A pro-cycling MP, Ruth Cadbury, says the UK could be at a tipping point with everyday cycling as air pollution and congestion crises reach critical levels, and urges people to get in touch with their MPs to encourage support for cycling and counter tabloid and anti-cycling voices.
At a Parliamentary meeting on Tuesday, attended by road.cc, the co-chair of the All Party Parliamentary Cycling Group (APPCG) said her cycling questions in Parliament are often met with ambivalence from MPs who believe cycle routes cause congestion and that cycling is a minority pursuit, rather than a viable everyday mode of transport.
The APPCG is a cross-party group of MPs who gather evidence on cycling and inform and advise Parliament, as well as lobbying for investment and legislation to support cycling. The group was responsible for producing the pivotal Get Britain Cycling report in 2013.
Cadbury, who is Labour MP for Brentford and Isleworth, said: “I explain to people here that I co-chair the APPCG and it’s like ‘ooh, well I haven’t ridden a bike since I was a kid’ or ‘I wouldn’t get on a bike because it’s too dangerous’ or ‘I wouldn’t let my kids cycle’, and that is a real issue in this place.”
“There’s the popular culture, there’s what the cabbies say, and that comes back to MPs,” she said.
She said she worries the response to questions on cycling from her, Dr Sarah Wollaston MP or Meg Hillier MP are “oh god she’s going on about that again”, while some in Parliament blame the fact they are stuck in traffic jams on London’s new segregated cycle routes.
Cadbury said: “Everybody, including me, can give an example of where somebody on a bike cycles badly. That becomes the narrative, we’re struggling here in this place [Parliament] to change that narrative.”
Lord Berkeley, a Labour peer who is the Secretary of the APPCG, says the problem is mirrored in the House of Lords. “We’ve got someone in the House of Lords, Baroness Sharples, who’s 87, every time any of us ask a question about cycling she says ‘I was run into by a cyclist on a pavement 40 years ago’,” he said.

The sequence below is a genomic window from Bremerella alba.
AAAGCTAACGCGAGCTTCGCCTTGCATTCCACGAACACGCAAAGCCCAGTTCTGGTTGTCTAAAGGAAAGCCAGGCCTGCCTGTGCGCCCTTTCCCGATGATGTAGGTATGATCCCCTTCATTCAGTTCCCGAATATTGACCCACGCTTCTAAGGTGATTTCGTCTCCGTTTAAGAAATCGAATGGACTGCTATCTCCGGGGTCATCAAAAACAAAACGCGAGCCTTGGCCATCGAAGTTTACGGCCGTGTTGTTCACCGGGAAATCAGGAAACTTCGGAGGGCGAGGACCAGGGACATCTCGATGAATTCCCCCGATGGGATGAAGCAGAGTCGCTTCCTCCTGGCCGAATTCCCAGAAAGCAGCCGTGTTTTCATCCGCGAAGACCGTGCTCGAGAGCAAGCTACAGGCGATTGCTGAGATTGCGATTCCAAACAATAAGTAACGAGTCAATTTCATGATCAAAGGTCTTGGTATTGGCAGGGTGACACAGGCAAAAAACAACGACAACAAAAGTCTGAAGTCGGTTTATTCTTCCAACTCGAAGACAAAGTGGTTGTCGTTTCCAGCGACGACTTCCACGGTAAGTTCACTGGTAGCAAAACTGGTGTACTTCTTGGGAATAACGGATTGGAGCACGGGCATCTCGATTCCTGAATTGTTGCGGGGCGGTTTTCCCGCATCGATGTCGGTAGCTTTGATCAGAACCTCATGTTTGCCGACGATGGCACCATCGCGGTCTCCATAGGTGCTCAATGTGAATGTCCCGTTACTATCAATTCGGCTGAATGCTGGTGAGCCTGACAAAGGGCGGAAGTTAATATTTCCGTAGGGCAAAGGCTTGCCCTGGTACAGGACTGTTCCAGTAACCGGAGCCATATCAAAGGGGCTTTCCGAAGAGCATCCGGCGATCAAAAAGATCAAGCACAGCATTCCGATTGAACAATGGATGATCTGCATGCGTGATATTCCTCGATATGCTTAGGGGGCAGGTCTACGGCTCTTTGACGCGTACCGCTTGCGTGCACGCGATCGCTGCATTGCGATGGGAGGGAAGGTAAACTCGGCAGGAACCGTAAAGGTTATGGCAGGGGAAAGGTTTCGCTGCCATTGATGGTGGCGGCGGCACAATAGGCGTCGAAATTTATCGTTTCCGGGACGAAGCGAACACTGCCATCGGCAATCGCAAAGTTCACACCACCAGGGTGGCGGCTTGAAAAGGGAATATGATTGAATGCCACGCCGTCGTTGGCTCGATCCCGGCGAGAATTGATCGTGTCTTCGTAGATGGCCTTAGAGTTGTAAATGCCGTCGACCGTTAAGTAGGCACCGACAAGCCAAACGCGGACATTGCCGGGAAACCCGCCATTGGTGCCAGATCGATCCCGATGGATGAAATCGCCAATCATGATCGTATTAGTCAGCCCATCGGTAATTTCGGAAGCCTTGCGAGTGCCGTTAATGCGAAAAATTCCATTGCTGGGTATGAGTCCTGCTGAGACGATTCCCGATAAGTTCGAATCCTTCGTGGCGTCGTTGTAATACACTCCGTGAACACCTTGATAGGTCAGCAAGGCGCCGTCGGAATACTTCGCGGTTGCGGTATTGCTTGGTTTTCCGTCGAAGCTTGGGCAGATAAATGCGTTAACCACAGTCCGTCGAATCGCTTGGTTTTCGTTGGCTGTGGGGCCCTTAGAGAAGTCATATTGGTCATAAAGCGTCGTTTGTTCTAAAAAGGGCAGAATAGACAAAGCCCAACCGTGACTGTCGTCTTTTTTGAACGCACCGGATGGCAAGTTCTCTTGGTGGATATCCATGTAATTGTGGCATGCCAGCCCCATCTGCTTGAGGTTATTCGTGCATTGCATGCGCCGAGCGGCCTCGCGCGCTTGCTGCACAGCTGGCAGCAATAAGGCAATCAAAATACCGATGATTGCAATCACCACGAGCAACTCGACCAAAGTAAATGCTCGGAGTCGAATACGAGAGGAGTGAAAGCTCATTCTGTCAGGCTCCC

However, Cadbury believes the UK could be at a “tipping point” with cycling, as a solution to the urban health and transport problems caused by motor traffic, and people should contact their MPs to build support for cycling and help counter local backlash against change.
She said: “Congestion and air pollution are coming up higher up the political agenda in urban areas than has been,” she says. “That is potentially an opportunity [to make a case for cycling].”
It was revealed in October four out of ten UK councils currently exceed air pollution limits.
She said: “Even in my patch in West London, the push back when the council proposes closing through routes to vehicles…
“We’ve already got pretty high congestion and any time there’s a traffic jam on the alternate road it’s all because of the closure of the road, and I see this in the Evening Standard on different nights and in different boroughs: ‘horrified residents opposing road closures’ but then you often see others saying ‘well my children have been suffering from asthma and I blame the pollution, and if this makes life better and it will be safer to walk…’ so we’re at that potential tipping edge where we have to keep pushing.
“I would say contact your MPs,” she said.
This week the latest figures from the East-West (CSEW) and North-South (CSNS) cycle superhighways in London showed huge numbers of people cycling in the morning and evening peaks - 3,608 and 4,695 respectively - or 20 and 26 per minute.
On CSNS, southbound journey times are at pre-construction levels, while northbound journey times have risen from around 5-7 minutes to around 10 minutes.
On CSEW, where there has been removal of a motor traffic lane, westbound journeys have increased by 3-5 minutes in both morning and evening peaks, while eastbound journeys have increased by 5-10 minutes in the morning peak and by 10-15 minutes in the evening peak.
This week the author of a report on how cycling infrastructure can reduce cyclists’ exposure to air pollution, Professor Simon Kingham, told road.cc: “I’d be surprised if anyone can find any evidence that cycle paths increase traffic pollution by slowing traffic down. On the contrary the presence of cycle paths is likely to increase numbers of people cycling that reducing traffic volumes.”